Over the last decade, in vitro models have become moresophisticated and are at a stage where they can provide aneffective alternative to in vivo experiments. Replacing AnimalModels provides scientists and technicians with a practical,integrated guide to developing culture-based alternatives to invivo experiments.
The book is neither political nor polemical: it is technical,illustrating by example how alternatives can be developed and usedand providing useful advice on developing others. After looking atthe reasons for and potential benefits of alternatives to animalexperiments, the book covers a range of methods and examplesemphasising the design considerations that went into each system.The chapters also include 'case studies' that illustrate the waysin which culture models can be used to answer a range of importantbiological questions of direct relevance to human development,physiology, disease and healing.
The thesis of this book is not that all animal experimentationcan be replaced, now or in the near future, by equally effective orsuperior alternatives. Rather, the premise is that there issubstantial opportunity, here and now, to do some common types ofexperiment better in vitro than in vivo, and that doing so willresult in both scientific and ethical gains.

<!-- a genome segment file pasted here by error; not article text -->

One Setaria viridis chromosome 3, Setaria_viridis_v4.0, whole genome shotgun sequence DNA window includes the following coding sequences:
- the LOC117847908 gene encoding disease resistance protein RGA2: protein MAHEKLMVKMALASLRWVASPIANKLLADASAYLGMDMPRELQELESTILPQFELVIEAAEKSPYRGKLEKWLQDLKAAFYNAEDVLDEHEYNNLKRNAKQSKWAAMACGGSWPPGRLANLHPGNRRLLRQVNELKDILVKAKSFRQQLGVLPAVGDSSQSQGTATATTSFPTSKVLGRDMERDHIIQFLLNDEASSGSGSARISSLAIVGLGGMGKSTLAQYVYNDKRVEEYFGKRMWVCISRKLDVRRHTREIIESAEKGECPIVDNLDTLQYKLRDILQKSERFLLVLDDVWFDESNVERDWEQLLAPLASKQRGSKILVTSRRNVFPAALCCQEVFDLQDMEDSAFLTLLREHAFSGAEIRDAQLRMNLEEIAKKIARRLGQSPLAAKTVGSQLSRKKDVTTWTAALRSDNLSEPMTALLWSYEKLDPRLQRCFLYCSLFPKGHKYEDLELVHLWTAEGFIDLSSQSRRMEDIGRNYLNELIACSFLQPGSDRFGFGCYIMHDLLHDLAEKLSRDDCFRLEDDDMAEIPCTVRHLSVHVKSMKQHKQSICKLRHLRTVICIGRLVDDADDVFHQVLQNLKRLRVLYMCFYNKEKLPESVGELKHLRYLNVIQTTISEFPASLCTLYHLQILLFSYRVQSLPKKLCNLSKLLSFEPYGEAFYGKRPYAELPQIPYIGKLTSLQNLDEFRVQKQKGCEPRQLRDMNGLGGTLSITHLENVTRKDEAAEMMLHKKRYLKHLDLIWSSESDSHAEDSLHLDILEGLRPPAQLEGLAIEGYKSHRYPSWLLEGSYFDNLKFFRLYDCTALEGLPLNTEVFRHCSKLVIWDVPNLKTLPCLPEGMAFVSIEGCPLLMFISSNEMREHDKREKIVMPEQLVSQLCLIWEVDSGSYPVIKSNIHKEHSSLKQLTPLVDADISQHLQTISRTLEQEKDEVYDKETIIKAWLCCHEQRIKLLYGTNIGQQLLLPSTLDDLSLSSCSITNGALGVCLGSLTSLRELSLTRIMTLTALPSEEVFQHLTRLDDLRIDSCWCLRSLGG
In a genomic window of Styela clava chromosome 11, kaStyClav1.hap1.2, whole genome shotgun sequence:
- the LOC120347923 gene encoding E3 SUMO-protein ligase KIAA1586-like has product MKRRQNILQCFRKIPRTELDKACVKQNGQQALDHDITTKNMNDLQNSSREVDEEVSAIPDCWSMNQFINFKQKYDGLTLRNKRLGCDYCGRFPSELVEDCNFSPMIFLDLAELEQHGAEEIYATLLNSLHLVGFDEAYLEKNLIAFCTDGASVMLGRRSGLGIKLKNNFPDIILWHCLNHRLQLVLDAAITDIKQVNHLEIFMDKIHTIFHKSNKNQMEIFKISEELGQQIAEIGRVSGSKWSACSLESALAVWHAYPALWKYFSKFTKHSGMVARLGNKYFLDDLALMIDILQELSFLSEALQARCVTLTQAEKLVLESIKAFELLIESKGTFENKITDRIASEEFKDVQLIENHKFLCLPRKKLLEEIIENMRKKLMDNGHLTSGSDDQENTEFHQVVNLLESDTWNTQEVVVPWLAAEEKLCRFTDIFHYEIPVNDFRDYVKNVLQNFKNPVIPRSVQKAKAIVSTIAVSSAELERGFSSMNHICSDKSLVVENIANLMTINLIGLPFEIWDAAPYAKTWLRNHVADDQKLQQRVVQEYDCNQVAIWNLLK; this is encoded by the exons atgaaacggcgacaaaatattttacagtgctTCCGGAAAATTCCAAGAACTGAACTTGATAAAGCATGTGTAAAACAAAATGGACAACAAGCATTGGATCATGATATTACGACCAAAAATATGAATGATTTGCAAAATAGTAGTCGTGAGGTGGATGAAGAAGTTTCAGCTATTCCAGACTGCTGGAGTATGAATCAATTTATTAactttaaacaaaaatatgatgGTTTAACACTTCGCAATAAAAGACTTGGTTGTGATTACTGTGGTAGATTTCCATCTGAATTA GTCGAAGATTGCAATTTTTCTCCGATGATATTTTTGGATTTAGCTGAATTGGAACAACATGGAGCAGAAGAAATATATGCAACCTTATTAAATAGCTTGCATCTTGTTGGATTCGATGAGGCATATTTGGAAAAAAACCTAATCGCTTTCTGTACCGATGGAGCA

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About the Author
Professor Jamie A. Davies, Centre for Integrative Physiology, Hugh Robson Building, George Square, University of Edinburgh, Edinburgh.
Table of Contents
Section 1 Introductory Material
1 Potential Advantages of Using Biomimetic Alternatives, 3Jamie Davies
2 Overview of Biomimetic Alternatives, 13Jamie Davies
Section 2 Culture Methods
3 Pancreatic Islets, 23Eli C Lewis
4 Endometrial Organoid Culture, 35Merja Blauer
5 Modelling Lymphatic and Blood Capillary Patterning, 45Francoise Bruyere, Catherine Maillard, Charlotte Erpicum andAgnes Noel
6 Precision-cut Lung Slices (PCLS), 57Christian Martin and Stefan Uhlig
7 Human Colon Tissue in Organ Culture, 69Michael K Dame and James Varani
8 Fetal Organ Culture, 81Jamie Davies
9 Design of a Mechanical Loading Device to Culture Intact BovineSpinal Motion Segments under Multiaxial Motion, 89Jochen Walser, Stephen John Ferguson and BenjaminGantenbein-Ritter
10 Magnetic Assembly of Tissue Surrogates, 107Chien-Yu Fu and Hwan-You Chang
11 Assembly of Renal Tissues by Cellular Self-organization,115Mathieu Unbekandt
Section 3 Case Studies of Use
12 Hierarchical Screening of Pathways: Using Cell and OrganCultures to Reduce use of Transgenic Mice, 125Guangping Tai and Jamie Davies
13 Lung Organoid Culture to Study Responses to Viruses,137Wenxin Wu, J Leland Booth and Jordan P Metcalf
14 Organ-cultured Human Skin for the Study of Epithelial CellInvasion of Stroma, 151James Varani
15 Organotypic Mandibular Cultures for the Study of InflammatoryBone Pathology, 159Alastair J Sloan, Sarah Y Taylor and Emma L Smith
16 Three-dimensional, High-density and Tissue Engineered CultureModels of Articular Cartilage, 167Ali Mobasheri, Sara Kelly, Abigail L. Clutterbuck, ConstanzeBuhrmann and Mehdi Shakibaei
17 Concluding Remarks, 193Jamie Davies
Appendix 1 Sources of funding for development ofculture-based alternatives, 195
Appendix 2 Databases and web-based discussions relevantto development of alternatives, 197